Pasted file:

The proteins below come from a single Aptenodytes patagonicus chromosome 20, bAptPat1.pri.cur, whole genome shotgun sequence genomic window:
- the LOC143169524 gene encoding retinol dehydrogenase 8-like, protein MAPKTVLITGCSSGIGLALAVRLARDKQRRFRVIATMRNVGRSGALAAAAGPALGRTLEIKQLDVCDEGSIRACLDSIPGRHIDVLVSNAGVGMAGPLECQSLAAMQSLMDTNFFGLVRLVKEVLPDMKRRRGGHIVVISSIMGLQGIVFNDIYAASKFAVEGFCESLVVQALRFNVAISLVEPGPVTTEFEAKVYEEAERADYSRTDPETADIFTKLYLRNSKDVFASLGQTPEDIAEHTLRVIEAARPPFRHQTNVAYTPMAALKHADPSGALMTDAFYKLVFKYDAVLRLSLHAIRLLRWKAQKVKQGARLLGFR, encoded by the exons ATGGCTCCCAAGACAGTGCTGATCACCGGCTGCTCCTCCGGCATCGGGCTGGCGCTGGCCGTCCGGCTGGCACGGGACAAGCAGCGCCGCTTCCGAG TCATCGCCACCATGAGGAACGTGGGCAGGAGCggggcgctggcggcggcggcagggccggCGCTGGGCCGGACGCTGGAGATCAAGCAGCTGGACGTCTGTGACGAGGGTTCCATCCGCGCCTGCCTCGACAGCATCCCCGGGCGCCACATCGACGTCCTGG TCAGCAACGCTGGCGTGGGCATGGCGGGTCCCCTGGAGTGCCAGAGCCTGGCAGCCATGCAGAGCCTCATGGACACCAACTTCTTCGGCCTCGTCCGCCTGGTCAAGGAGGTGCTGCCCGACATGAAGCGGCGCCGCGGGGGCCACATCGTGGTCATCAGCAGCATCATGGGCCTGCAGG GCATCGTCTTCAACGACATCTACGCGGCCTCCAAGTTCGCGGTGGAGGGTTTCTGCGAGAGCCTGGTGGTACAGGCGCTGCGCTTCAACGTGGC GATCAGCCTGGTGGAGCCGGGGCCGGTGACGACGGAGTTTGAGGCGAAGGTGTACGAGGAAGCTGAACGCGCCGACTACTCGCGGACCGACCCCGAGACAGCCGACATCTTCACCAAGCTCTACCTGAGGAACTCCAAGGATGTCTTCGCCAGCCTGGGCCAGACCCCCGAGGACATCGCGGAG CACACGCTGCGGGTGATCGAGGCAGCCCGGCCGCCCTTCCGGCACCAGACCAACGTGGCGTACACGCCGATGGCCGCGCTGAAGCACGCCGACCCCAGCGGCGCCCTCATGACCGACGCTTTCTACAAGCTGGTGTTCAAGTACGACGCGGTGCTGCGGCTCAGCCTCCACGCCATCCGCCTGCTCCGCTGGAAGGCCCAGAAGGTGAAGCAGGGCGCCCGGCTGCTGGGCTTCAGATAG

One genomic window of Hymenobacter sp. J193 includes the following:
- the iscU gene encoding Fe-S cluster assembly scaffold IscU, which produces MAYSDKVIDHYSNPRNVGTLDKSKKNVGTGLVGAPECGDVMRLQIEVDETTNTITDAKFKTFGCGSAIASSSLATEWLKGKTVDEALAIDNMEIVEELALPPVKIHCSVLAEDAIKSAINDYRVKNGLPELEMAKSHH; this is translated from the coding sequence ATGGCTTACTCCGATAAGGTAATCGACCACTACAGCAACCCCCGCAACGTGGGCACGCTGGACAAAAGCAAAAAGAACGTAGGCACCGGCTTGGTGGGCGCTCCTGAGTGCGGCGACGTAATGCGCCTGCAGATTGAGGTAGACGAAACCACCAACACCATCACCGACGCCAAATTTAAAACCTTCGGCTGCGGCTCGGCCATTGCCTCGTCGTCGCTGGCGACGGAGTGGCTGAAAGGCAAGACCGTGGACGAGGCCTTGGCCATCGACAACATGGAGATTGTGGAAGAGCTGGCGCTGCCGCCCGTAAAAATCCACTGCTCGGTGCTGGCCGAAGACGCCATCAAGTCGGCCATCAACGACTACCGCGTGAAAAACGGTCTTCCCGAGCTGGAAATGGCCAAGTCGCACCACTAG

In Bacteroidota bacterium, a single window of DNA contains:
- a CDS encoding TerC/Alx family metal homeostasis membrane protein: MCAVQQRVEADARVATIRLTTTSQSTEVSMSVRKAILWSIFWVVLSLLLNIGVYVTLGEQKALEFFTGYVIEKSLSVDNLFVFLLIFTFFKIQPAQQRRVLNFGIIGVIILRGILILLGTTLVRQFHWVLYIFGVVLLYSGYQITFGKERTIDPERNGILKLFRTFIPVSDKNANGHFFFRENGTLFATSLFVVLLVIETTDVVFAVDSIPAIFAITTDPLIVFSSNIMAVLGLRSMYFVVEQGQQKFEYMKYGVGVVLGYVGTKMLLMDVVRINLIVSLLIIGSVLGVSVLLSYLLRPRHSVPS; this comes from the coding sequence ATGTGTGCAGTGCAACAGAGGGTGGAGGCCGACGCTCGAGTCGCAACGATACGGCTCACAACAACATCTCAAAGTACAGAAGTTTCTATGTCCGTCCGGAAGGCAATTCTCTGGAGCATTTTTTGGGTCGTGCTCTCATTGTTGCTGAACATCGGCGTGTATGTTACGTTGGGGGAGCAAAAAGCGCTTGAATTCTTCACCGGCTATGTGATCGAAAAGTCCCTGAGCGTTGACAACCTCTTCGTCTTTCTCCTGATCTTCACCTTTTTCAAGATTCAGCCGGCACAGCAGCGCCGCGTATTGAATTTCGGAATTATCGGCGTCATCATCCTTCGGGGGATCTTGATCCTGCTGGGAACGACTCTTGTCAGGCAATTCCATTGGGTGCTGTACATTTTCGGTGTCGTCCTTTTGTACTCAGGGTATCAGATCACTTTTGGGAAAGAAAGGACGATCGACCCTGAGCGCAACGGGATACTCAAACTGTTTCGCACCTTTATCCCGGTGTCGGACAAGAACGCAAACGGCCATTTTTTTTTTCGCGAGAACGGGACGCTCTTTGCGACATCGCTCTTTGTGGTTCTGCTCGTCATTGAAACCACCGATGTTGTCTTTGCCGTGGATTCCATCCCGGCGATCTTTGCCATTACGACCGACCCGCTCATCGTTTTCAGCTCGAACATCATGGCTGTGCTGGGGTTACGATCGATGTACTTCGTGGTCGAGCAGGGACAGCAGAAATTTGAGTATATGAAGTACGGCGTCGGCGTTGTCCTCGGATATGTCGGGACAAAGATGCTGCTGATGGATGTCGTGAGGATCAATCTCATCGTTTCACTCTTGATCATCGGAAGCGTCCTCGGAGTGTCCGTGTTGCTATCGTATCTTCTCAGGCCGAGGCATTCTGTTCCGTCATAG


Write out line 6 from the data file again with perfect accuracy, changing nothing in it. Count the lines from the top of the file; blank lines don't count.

- a CDS encoding TerC/Alx family metal homeostasis membrane protein: MCAVQQRVEADARVATIRLTTTSQSTEVSMSVRKAILWSIFWVVLSLLLNIGVYVTLGEQKALEFFTGYVIEKSLSVDNLFVFLLIFTFFKIQPAQQRRVLNFGIIGVIILRGILILLGTTLVRQFHWVLYIFGVVLLYSGYQITFGKERTIDPERNGILKLFRTFIPVSDKNANGHFFFRENGTLFATSLFVVLLVIETTDVVFAVDSIPAIFAITTDPLIVFSSNIMAVLGLRSMYFVVEQGQQKFEYMKYGVGVVLGYVGTKMLLMDVVRINLIVSLLIIGSVLGVSVLLSYLLRPRHSVPS; this comes from the coding sequence ATGTGTGCAGTGCAACAGAGGGTGGAGGCCGACGCTCGAGTCGCAACGATACGGCTCACAACAACATCTCAAAGTACAGAAGTTTCTATGTCCGTCCGGAAGGCAATTCTCTGGAGCATTTTTTGGGTCGTGCTCTCATTGTTGCTGAACATCGGCGTGTATGTTACGTTGGGGGAGCAAAAAGCGCTTGAATTCTTCACCGGCTATGTGATCGAAAAGTCCCTGAGCGTTGACAACCTCTTCGTCTTTCTCCTGATCTTCACCTTTTTCAAGATTCAGCCGGCACAGCAGCGCCGCGTATTGAATTTCGGAATTATCGGCGTCATCATCCTTCGGGGGATCTTGATCCTGCTGGGAACGACTCTTGTCAGGCAATTCCATTGGGTGCTGTACATTTTCGGTGTCGTCCTTTTGTACTCAGGGTATCAGATCACTTTTGGGAAAGAAAGGACGATCGACCCTGAGCGCAACGGGATACTCAAACTGTTTCGCACCTTTATCCCGGTGTCGGACAAGAACGCAAACGGCCATTTTTTTTTTCGCGAGAACGGGACGCTCTTTGCGACATCGCTCTTTGTGGTTCTGCTCGTCATTGAAACCACCGATGTTGTCTTTGCCGTGGATTCCATCCCGGCGATCTTTGCCATTACGACCGACCCGCTCATCGTTTTCAGCTCGAACATCATGGCTGTGCTGGGGTTACGATCGATGTACTTCGTGGTCGAGCAGGGACAGCAGAAATTTGAGTATATGAAGTACGGCGTCGGCGTTGTCCTCGGATATGTCGGGACAAAGATGCTGCTGATGGATGTCGTGAGGATCAATCTCATCGTTTCACTCTTGATCATCGGAAGCGTCCTCGGAGTGTCCGTGTTGCTATCGTATCTTCTCAGGCCGAGGCATTCTGTTCCGTCATAG